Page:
December 2, 2009
The State of Minnesota is taking a chiropractic clinic to court, accusing it of fraudulently enrolling patients for credit cards issued by GE Money Bank, the nation's largest issuer of health care credit cards.
The state's Attorney General, Lori Swanson, and the Minnesota Board of Chiropractic Examiners filed the lawsuit against Okeson Optimal Chiropractic clinic, a Lakeville, Minn., chiropractic clinic, and its owner, Erik Okeson, D.C. The suit claims the clinic fraudulently enrolled patients in health care credit cards by usurping the identities of unrelated third parties and listing them as credit card co-applicants without their knowledge and by inflating patients' actual income.
By listing unsuspecting strangers as co-applicants on other patient's credit cards and inflating patients' real income, the clinic jeopardized patients' credit histories and obligated patients to repay credit card bills on lines of credit for which they otherwise may not qualify," Swanson said . "The clinic wanted patients to qualify for these credit cards so it could pre-bill the cards and make money."
According to the complaints, the defendants pre-billed patients' CareCredit credit cards amounts ranging from $1,200 to $4,300, prior to all services being delivered. If a patient did not pay back the amount charged on a CareCredit credit card on time, default interest rates of up to 29.99 percent apply.
The lawsuit alleges that defendants engaged in the following types of credit card fraud in order to create a source of funding to pre-bill their chiropractic services:
First, the lawsuit alleges that, in order to ensure that primary applicants qualified for credit cards on which defendants could pre-bill thousands of dollars in up-front charges, the defendants in some cases falsely listed unsuspecting co-applicants on other patients' credit cards, thereby usurping their identities and harming their credit. A co-applicant on a credit card is financially liable for the charges incurred on the credit card by the primary applicant.
The unsuspecting co-applicants typically provided their name and Social Security number to the defendants as part of an initial health screening by the clinic. Some patients learned that the defendants added a co-applicant to their application when they received a CareCredit credit card in the mail along with a statement that included the name of the unknown co-applicant.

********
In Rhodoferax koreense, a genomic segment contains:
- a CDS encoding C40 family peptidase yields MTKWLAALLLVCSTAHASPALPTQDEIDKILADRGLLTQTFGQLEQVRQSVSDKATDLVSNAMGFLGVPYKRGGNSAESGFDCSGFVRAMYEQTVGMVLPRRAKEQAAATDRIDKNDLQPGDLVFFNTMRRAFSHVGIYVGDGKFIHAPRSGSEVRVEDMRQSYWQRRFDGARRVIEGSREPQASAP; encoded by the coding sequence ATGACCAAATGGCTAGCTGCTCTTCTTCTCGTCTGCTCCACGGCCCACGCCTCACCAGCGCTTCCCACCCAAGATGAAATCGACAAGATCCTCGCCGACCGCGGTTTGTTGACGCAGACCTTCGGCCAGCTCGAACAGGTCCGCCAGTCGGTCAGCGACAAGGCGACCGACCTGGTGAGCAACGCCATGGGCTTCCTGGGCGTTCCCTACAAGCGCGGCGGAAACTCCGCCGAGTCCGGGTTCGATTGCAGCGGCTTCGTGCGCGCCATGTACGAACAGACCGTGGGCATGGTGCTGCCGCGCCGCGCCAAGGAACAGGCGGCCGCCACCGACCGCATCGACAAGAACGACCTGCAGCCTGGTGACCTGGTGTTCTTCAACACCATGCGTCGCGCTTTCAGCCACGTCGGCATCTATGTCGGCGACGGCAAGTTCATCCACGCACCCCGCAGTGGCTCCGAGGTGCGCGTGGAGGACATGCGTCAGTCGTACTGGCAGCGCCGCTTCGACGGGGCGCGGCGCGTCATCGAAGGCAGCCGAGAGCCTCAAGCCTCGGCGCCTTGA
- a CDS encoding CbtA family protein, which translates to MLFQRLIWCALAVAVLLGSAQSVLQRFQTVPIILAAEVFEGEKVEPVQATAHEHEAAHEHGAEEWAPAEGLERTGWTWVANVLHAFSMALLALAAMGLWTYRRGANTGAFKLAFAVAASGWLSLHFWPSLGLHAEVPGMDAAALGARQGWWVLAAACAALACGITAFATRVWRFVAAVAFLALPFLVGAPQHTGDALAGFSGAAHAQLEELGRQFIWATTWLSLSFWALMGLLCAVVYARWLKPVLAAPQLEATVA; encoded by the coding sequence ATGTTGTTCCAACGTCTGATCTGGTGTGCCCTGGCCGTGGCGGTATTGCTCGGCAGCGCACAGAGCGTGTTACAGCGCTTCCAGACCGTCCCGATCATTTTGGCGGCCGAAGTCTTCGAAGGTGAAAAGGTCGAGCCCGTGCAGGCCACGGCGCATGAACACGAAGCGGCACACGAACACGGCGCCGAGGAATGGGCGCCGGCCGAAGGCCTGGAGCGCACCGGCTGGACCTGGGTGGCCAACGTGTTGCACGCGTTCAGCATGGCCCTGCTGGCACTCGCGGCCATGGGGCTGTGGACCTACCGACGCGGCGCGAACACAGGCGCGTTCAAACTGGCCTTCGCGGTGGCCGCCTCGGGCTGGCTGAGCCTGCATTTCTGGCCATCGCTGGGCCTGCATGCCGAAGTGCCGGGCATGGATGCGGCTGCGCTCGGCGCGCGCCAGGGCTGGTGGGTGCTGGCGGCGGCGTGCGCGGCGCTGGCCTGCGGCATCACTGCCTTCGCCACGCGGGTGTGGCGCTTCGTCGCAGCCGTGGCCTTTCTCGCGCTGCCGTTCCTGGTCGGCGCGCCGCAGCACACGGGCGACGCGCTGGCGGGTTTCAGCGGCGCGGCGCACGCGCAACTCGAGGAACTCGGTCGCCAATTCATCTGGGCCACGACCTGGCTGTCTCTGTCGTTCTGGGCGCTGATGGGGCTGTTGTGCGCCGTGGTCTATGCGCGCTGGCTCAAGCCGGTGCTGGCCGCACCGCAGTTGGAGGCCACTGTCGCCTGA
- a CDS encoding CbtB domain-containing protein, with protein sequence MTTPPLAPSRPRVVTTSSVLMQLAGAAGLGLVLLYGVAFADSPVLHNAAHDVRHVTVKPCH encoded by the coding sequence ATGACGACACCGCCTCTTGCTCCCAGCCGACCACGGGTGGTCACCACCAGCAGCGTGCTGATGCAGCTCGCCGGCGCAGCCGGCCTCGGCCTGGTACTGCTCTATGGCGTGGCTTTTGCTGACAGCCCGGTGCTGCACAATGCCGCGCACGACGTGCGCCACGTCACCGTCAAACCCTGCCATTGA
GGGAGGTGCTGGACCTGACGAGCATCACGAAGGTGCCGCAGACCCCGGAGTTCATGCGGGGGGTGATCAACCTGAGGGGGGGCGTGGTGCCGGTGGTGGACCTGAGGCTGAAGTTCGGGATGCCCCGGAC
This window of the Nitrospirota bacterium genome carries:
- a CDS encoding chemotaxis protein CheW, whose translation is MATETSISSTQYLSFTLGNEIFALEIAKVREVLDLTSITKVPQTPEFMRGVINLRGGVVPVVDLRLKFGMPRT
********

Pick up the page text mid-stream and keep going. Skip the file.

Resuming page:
The "co-applicants" did not consent to be co-applicants, were not aware they were made co-applicants, and did not know the primary applicant. Some of Okesons patients who were listed as co-applicants on strangers credit cards without their permission have discovered the fraudulent accounts on their credit reports.
Second, the lawsuit alleges that, in order to ensure that primary applicants qualified for credit, defendants also in some cases submitted false and grossly inflated annual income to CareCredit for the patientincome far in excess of the actual income reported by the patient to the clinic.
For example, defendants allegedly told the credit card company that a retiree with annual income of $30,000 earned $120,000; that a gas station worker with annual income of $15,000 earned $180,000; and that a 22-year old nurse's aide earning $15,000 per year earned $120,000.
Defendants reportedly told CareCredit that 108 of 283 patients enrolled in CareCredit had income of exactly $120,000 per year. By inflating patients' income to GE Money Bank, defendants obligated patients to repay credit card bills on lines of credit for which they otherwise may not qualify, Swanson said.
Over a 26-month period from June, 2007 through July, 2009, defendants placed about $632,000 in charges on credit cards issued to their patients by CareCredit.
By falsely listing unsuspecting strangers as co-applicants on other patients' credit cards and by inflating patients' income, defendants jeopardized the credit histories of the co-applicants, defrauded the credit card company, and obligated the original patients to repay credit card bills on lines of credit for which they otherwise might not qualify, the complaint alleges.
In recent years, many of the country's largest financial institutions have begun to sell health care credit cards to patients, capitalizing on rising health care costs and gaps in insurance coverage. According to a report by McKinsey & Company, consumers currently charge about $45 billion in out-of-pocket medical expenses on credit cards, and that number has been estimated to triple to $150 billion by 2015.
This is the second lawsuit that Swanson and the Board have filed against a chiropractic clinic for health care credit card fraud. In August, Swanson and the Board filed a lawsuit against Express Health, P.A. and its owner, Cory Couillard, D.C., for enrolling patients in health care credit cards without their permission and inflating patients' income in order to qualify them for credit cards.